The mixed linear models were fit by restricted maximum likelihood with bootstrap p values and percentile bootstrap confidence intervals calculated for model parameters using 1000 bootstrap replicates. To convert the models for log10 of charges back to the scale of interest ($), we used a “smearing” approach to account for the non-linearity of the transformations.13 (For each model estimate on the log scale, a set of numbers was created by adding each of the residuals from the model to the estimate. These were then transformed back to the cost scale by calculating 10 to the power of each of those numbers and the final estimate was the mean of those transformed values.) When calculating estimates for a combination of baseline PAM level and change in PAM level (for Table 3 and Fig. 1), we used only those patients with that combination to account for the differences in other covariates by PAM level.

Fig. 1

Predicted costs based on baseline PAM level and post PAM level. Controlling for baseline costs, sex, age income, and baseline risk score. Numerical values above each set of 4 bars are the weighted average of the values of those bars, weighted by the relative prevalence of the combinations of baseline PAM, and follow-up PAM in the cohort. Estimates are highly correlated so the widths of the bootstrap confidence intervals do not reflect relative differences.

All statistical analyses were done using R version Mixed linear models were fit using R package lmerTest.15


There were 4617 patients with complete claims history (6 months pre- and at least 6 months post enrollment). Of the 4617 patients in the study cohort, 2329 had fewer than 2 PAM scores during the study period. Eighty-nine percent of patients had at least an initial PAM assessment completed. Patients in the program less than 6 months did not have follow-up assessments done. One hundred twenty-three of those with 2 scores did not have a score in the window from 4 to 12 months after baseline, and 10 had a first PAM after June 30, 2014. This left 2155 patients with at least 2 PAM scores for analyses collected at approximately 6-month intervals during the study period. The median time to the second PAM was 6.3 months, interquartile range 5.7–6.8 months.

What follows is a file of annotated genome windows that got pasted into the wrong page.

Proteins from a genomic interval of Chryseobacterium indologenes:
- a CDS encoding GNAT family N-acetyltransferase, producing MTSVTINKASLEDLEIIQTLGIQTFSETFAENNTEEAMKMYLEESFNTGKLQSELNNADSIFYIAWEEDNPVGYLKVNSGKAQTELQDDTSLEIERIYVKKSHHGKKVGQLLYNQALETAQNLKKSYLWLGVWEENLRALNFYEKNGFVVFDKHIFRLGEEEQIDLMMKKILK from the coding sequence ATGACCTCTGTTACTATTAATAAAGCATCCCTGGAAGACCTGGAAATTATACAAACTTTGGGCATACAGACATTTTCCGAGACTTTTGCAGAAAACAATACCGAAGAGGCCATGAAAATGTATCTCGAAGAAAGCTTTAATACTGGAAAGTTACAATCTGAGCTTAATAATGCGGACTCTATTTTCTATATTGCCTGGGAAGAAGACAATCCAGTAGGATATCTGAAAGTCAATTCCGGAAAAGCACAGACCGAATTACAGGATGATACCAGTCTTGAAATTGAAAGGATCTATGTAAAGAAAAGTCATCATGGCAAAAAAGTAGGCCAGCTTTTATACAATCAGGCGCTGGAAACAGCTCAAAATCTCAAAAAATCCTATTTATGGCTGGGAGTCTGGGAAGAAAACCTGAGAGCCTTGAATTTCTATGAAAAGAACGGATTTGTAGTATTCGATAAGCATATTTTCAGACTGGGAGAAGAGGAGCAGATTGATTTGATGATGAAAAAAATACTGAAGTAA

The 2155 patient study cohort are on average 2 years younger and have higher income and lower risk score than the larger population of participants without two PAM scores in the specified time frame. (That is to say, eligible participants were slightly more advantaged in terms of age, income, and health status, as compared to non-participants. See Online Appendix B.)

During the intervention, 35% of patients increased a full PAM level or more.

Table 1 shows the bivariate relationship between baseline study variables and costs in the first 6 months of follow-up. Post intervention costs are significantly associated with baseline costs, risk scores, and inversely related to PAM level. Demographics are not significantly linked with post intervention costs. Small numbers of patients had missing values for sex, income, and MARA score and only complete case analyses were used for linear models.

Table 1 Bivariate Relationship Between Total Follow-up Costs in the First 6 Months and Key Baseline Study Variables for the 2155 Analyzed Patients

Table 2 shows the multivariate relationship between PAM level change and total costs. After controlling for baseline PAM, baseline costs, age, sex, income, and baseline risk score, change in PAM level change is a significant independent predictor of costs in the post intervention period with an estimate of 8.3% lower costs (95% CI 2.5–13.2%) per one increase in PAM level. (We included an interaction term to allow for different effects in the first and second 6 months of follow-up but that term was negligible and not statistically significant.) Baseline PAM is also a significant predictor, with an estimate of 6.3% lower costs (95% CI 1.7 to 10.7% lower) per PAM level.

Table 2 PAM Level Change as a Predictor of Costs in the Post Intervention Period: A Linear Regression Model. Models are for total cost (not restricted to hospital or ED)

Cost differentials observed by PAM level change appear to be largely a result of changes in emergency department use and hospital admissions (analysis not shown).

Table 3 shows adjusted costs in the post period by PAM level change. Costs are adjusted for age, sex, income, baseline costs, and baseline risk score. When patients improve one PAM level, it appears to reduce costs 8%, regardless of the baseline PAM level. Among those who improved two PAM levels, a 15% reduction in costs was observed. Declining PAM levels yielded slightly greater impacts, with costs rising 9 and 18% for PAM level changes of 1 or 2 levels respectively.

Table 3 Adjusted Average Costs when PAM Level Changes